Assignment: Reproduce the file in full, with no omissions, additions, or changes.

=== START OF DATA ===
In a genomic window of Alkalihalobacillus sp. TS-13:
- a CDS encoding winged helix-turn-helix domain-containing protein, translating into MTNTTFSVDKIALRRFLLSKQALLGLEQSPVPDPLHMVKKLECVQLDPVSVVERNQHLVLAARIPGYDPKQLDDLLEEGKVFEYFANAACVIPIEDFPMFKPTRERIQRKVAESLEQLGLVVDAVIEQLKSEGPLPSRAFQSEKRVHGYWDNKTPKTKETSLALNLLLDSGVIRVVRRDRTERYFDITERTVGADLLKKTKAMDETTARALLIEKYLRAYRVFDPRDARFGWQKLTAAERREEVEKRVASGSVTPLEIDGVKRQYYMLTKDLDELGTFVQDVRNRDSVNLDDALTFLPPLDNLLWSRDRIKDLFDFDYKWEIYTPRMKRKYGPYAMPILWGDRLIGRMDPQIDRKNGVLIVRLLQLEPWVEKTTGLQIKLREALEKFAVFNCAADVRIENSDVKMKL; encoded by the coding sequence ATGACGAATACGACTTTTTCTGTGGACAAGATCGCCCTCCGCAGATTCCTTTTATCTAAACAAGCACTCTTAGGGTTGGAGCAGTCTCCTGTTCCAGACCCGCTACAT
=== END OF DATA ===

In a genomic window of Alkalihalobacillus sp. TS-13:
- a CDS encoding winged helix-turn-helix domain-containing protein, translating into MTNTTFSVDKIALRRFLLSKQALLGLEQSPVPDPLHMVKKLECVQLDPVSVVERNQHLVLAARIPGYDPKQLDDLLEEGKVFEYFANAACVIPIEDFPMFKPTRERIQRKVAESLEQLGLVVDAVIEQLKSEGPLPSRAFQSEKRVHGYWDNKTPKTKETSLALNLLLDSGVIRVVRRDRTERYFDITERTVGADLLKKTKAMDETTARALLIEKYLRAYRVFDPRDARFGWQKLTAAERREEVEKRVASGSVTPLEIDGVKRQYYMLTKDLDELGTFVQDVRNRDSVNLDDALTFLPPLDNLLWSRDRIKDLFDFDYKWEIYTPRMKRKYGPYAMPILWGDRLIGRMDPQIDRKNGVLIVRLLQLEPWVEKTTGLQIKLREALEKFAVFNCAADVRIENSDVKMKL; encoded by the coding sequence ATGACGAATACGACTTTTTCTGTGGACAAGATCGCCCTCCGCAGATTCCTTTTATCTAAACAAGCACTCTTAGGGTTGGAGCAGTCTCCTGTTCCAGACCCGCTACAT